Discovery of new vascular cell type may pave way for novel strategies to treat cardiovascular diseases

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Cardiovascular diseases, including stroke and myocardial infarction, are the world's leading causes of mortality, accounting for over 18 million deaths a year. A team of KIT researchers has now identified a new cell type in blood vessels responsible for vascular growth. This discovery may allow for novel therapeutic strategies to treat ischemic cardiovascular diseases, i.e. diseases that are caused by reduced or absent blood flow. Nature Communications (DOI: 10.1038/s41467-024-47434-x)

In our body, a large network of blood vessels distributes blood across our organs and thereby ensures that the active cells are supplied with sufficient oxygen and nutrients to function and to maintain heart beat and brain activities for example. Occlusion of blood vessels and compromising oxygen delivery may cause neuronal or cardiac cell death culminating in stroke or heart attack. Revascularization , i. e. restoring vascular perfusion and promoting tissue regeneration, requires functional blood vessels, but how to effectively revascularize organs still is an unsolved clinical question.

Since each organ fulfills a different physiological function, vascular branching patterns differ across organs. It has long been a mystery how such unique, so-called organo-typical vascular structures develop.

From a therapeutic point of view, it is believed that understanding the organ-specific molecular control of vascular growth and patterning could open the doors for developing personalized medicine strategies to combat cardiovascular and neurodegenerative diseases and cancer.

Pioneer cells move inside the vessel walls

Scientists of the KIT led by Professor Ferdinand le Noble, Head of the Department of Cell and Developmental Biology and Director of the Zoological Institute of KIT, now discovered that one crucial element contributing to organ-dependent variability in vascular branching involves the activation of a novel vascular cell type they coined endothelial L-tip cell or pioneer cell. Pioneer cells reside inside the inner layer that lines the blood vasculature, the so-called endothelium.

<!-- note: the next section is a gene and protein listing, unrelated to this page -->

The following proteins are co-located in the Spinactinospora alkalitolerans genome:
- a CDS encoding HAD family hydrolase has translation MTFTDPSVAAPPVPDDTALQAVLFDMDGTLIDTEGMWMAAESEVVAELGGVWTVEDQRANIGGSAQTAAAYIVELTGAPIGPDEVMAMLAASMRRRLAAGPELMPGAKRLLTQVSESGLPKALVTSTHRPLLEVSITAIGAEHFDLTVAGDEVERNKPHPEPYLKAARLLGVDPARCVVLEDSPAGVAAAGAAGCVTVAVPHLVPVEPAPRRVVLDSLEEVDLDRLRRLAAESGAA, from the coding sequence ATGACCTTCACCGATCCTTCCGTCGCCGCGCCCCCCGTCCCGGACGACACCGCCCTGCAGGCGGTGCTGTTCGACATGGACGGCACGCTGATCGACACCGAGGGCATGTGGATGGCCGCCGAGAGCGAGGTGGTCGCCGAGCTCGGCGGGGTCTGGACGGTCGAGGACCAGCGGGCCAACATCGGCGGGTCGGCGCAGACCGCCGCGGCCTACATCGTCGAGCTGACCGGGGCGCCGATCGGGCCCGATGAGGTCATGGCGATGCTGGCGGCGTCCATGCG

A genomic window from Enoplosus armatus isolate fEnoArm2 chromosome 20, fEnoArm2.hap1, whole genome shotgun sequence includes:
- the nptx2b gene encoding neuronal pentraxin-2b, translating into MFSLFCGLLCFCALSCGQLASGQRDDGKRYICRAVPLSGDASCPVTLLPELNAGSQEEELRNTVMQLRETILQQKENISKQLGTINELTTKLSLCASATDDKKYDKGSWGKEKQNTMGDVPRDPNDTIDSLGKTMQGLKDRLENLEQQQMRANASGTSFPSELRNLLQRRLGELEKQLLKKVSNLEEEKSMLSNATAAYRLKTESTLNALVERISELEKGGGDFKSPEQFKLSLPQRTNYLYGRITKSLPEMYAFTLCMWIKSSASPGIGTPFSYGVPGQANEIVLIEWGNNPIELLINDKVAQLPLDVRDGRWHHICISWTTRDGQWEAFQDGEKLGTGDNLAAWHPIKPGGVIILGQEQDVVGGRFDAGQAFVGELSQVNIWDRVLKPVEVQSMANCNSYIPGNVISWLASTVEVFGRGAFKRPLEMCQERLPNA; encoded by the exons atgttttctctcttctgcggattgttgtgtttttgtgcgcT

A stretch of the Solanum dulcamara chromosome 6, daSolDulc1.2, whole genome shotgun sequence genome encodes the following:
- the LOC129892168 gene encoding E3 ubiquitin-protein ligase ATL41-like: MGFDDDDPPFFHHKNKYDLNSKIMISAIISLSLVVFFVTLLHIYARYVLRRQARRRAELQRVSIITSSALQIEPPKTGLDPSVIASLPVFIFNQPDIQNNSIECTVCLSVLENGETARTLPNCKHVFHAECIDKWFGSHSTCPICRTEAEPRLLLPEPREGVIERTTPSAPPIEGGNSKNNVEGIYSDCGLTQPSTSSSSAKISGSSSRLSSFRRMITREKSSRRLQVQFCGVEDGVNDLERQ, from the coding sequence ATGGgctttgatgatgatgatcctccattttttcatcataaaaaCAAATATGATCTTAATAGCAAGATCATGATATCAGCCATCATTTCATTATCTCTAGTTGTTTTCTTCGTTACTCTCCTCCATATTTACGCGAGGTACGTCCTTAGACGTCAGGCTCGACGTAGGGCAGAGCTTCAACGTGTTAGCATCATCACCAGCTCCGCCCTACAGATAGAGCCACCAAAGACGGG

Using high-end imaging techniques, the scientists found that pioneer cells move inside the vessel wall. Once they come into contact with specific signals produced by cells in the surrounding organ, pioneer cells start to make new blood vessels. To elucidate which cells produce such signals and how these signals are sensed to promote pioneer cell differentiation, the scientists used a recently developed technique called single cell sequencing.

Molecular cocktail encodes the time and place of blood vessel formation

Dr. Laetitia Preau, first author of the paper, explains: "Single cell sequencing combines detailed RNA sequencing of individual cells with bio-informatic analyses and allows precise identification of cell subtypes and the molecules these cells produce for cell-to-cell communication. Using this technique, we discovered that the vascular patterning is encoded by a distinct set of molecules that can only be sensed by a subset of endothelial cells to promote vessel growth."

The cells in the tissue produce an organ-specific set of molecules that encode the instruction how to make a new blood vessel at that particular place and time. Once the prospective pioneer cell senses and unravels this specific tissue-derived molecular code, it will initiate the vascular growth process.

Foundations for new therapeutic approaches

It turned out that several organ-specific vascular growth code molecules are drug-targetable, i.e. react to externally added chemicals.

To explore the therapeutic avenues, we are collaborating with chemists, tissue engineers, and artificial intelligence (AI) specialists at the 3ROCKIT platform of the Health Technologies Center established recently at Karlsruhe Institute of Technology (KITHealthTech). We hope to identify novel smart molecules to target the vascular growth process that may benefit patients suffering from ischemic cardiovascular diseases, such myocardial infarction and stroke, as well as from certain forms of cancer."

Professor Ferdinand le Noble

The study was financed by the German Research Foundation (DFG) and carried out by KIT in cooperation with the German Center for Cardiovascular Research (DZHK) at its partners sites in Heidelberg and Munich and the Max Planck Institute for Molecular Biomedicine in Münster.

Source:
Journal reference:

Préau, L., et al. (2024). Parenchymal cues define Vegfa-driven venous angiogenesis by activating a sprouting competent venous endothelial subtype. Nature Communications. doi.org/10.1038/s41467-024-47434-x.

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